When a button or tab is closed and new button or tab appears at the end of the button list and loads the next Web page or document from the next set or corpus in the search result listing (each of the remaining buttons slide over to accommodate the newly created button)—this allows the user to quickly move through documents at a rapid pace WITHOUT the need to return to the search results page. This is a key part of the present invention to allow the quick consumption and sifting of search result data: the user can maintain the critical and needed focus on the browser window(s) and while discarding pages ‘at will’ the next page(s) from the search page will automatically load in the background and will be loaded (or be loading) when the user clicks the button to view that page. In one embodiment this is achieved by giving all individual URL's on a search result page a unique sequential ID such as 23,24,25,26,27 etc.

The browser application is aware that the last page to load from an affinity group or corpus had an ID of 24 and that currently loaded into the browser application are pages with ID's of 19, 20,21,22,23 and 24. The user then decides to close pages 19 and 23. At this point the browser application checks the last page ID to load and makes a call to a database system or XML server etc and retrieves the Web page with an ID of 25 and 26 and begins loading those pages in simultaneity into the browser. This process repeats itself until the user has found all documents needed for a specific query.

When a button is ‘checked’ or the save-page option in the button menu is chosen the Web page that is in view is automatically saved to the server, the user is shown the Web page of saved pages and they can click ‘back’ to go back to the page they just saved. Saved pages get automatically grouped into Sets of N IF the query (which is checked upon every save) is the same. If the query is not the same then a new Set is created. When a user closes a button the next unloaded/unviewed page in the search result listing automatically loads in to the viewable area. In one embodiment all URL's in the search result listing have unique sequential ID's so the toolbar can deduce what page it needs to load next.

In another embodiment, the search result Web page may be modified to include “collection indicators” meaning that analysis was performed on standard search result listings and dynamic groupings were determined to allow multiple listings to be opened and rendered via a single URL click. The collection indicators are rendered in the form of hyperlinks or clickable images, icons etc and when hovered with a pointing device various markers indicate what search result listings are grouped into a single click. This is shown and described in more detail below in reference to FIG. 4.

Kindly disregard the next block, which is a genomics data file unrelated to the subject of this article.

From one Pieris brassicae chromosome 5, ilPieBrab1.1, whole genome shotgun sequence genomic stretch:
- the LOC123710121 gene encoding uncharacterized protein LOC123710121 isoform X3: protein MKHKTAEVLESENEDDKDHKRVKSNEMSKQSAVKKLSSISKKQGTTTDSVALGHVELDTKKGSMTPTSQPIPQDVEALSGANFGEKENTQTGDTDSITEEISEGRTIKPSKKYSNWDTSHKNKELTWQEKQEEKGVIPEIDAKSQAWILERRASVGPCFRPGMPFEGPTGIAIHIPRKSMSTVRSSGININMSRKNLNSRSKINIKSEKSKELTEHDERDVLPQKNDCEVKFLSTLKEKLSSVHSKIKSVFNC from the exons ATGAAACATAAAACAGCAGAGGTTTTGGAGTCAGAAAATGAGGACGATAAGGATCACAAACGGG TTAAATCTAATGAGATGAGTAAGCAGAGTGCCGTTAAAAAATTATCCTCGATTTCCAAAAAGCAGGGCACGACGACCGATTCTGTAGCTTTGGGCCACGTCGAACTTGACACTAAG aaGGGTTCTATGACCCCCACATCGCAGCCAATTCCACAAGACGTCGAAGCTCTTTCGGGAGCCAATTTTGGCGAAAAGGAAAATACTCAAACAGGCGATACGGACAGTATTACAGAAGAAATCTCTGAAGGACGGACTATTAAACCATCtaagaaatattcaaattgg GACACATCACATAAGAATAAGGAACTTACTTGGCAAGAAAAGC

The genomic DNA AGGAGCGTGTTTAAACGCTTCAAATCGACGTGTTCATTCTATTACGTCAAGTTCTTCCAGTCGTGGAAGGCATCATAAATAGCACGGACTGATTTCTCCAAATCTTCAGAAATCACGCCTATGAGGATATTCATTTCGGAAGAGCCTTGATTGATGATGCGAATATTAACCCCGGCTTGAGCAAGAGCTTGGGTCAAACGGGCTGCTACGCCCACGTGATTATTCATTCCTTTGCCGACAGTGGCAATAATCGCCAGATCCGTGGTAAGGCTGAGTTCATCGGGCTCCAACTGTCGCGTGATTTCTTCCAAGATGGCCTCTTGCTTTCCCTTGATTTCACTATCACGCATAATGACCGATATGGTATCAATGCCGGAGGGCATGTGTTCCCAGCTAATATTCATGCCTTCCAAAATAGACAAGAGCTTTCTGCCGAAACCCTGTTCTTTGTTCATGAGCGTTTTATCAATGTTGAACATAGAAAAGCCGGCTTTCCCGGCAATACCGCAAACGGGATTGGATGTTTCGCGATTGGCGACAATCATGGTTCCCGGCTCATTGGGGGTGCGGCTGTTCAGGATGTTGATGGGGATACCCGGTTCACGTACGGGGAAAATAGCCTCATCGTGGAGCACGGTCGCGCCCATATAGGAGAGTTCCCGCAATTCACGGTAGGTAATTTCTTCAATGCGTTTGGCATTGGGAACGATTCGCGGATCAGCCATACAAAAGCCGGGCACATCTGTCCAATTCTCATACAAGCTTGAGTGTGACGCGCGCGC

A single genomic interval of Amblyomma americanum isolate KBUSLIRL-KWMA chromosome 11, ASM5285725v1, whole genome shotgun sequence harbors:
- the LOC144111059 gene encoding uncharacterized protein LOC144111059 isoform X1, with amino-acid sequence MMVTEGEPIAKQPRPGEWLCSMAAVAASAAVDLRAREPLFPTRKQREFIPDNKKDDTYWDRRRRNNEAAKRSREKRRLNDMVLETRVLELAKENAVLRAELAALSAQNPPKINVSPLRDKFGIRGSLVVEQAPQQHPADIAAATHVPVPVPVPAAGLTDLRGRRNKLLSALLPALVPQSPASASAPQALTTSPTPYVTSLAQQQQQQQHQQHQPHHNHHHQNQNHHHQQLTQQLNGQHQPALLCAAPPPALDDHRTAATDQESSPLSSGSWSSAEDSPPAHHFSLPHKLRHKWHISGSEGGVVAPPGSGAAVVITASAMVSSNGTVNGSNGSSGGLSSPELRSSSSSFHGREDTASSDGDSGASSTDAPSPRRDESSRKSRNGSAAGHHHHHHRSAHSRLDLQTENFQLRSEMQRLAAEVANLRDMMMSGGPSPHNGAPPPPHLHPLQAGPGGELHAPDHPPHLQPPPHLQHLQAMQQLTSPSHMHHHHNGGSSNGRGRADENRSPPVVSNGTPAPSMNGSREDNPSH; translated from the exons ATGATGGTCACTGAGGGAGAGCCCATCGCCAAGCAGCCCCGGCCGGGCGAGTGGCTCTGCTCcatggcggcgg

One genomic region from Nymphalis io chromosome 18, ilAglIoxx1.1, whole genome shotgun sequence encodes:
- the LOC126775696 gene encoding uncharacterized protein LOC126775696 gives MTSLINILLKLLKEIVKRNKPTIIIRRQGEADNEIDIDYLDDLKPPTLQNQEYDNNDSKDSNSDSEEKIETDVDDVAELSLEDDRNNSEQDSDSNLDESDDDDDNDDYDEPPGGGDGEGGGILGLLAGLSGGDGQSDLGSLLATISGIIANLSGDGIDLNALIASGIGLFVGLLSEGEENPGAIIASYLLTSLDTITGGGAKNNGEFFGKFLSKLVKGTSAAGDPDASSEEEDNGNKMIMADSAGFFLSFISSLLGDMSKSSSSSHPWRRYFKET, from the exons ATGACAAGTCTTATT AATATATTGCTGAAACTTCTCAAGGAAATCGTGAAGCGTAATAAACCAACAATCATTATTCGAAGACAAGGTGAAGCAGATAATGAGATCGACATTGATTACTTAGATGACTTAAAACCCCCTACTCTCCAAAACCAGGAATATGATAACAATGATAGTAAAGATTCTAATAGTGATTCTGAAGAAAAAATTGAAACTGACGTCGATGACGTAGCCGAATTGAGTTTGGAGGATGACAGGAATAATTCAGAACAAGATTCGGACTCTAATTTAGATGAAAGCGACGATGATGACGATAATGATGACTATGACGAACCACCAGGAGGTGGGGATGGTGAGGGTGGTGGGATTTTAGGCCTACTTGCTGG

The invention employs conventional global communication network components for using the same adapted to hook up via a modem, network card, Bluetooth interface or any other interface to any known data transmission networks such as terrestrial and wireless phone networks, optical data transmission networks, local area networks (LAN), wide area networks (WAN) and all other known and unknown transmission networks and mediums to access a central computer or any computer to parse search data feeds. It will communicate directly and autarkic (without means of a PC, Laptop, or personal organizer) directly with a local or remote server or computer, which handles and keeps track of all individual querystrings. This allows confidential access only by authorized screening devices to a large continually updated database.

As described herein, the present invention provides a far more efficient method for consuming, comprehending, sifting, saving, and viewing search data and corresponding Web pages and documents. One overall result of this invention is that the user can quickly move through N number of documents and determine relevancy but only a single click was needed to render the multiple documents or Web pages. The present invention removes considerable amounts of frustration often experienced by Web and more specifically search engine users. Significant time savings are gained by utilizing the concept of an ‘MRL’ or a Multiple Resource Locator rather than a URL or Uniform Resource Locator. The time savings are quite significant for general Web browsing and more specifically for search engine searching and research. Significant time savings are also realized by the integration of the search engine result listings in with the actual browser application utilized by the user. Significant time savings are gained by allowing the user the ability to stay focused on looking at actual Web pages when one page is closed the next Web page in the search result list auto-loads into the browser. The browser or “browser application” can be any type of device one might to view Web pages and documents.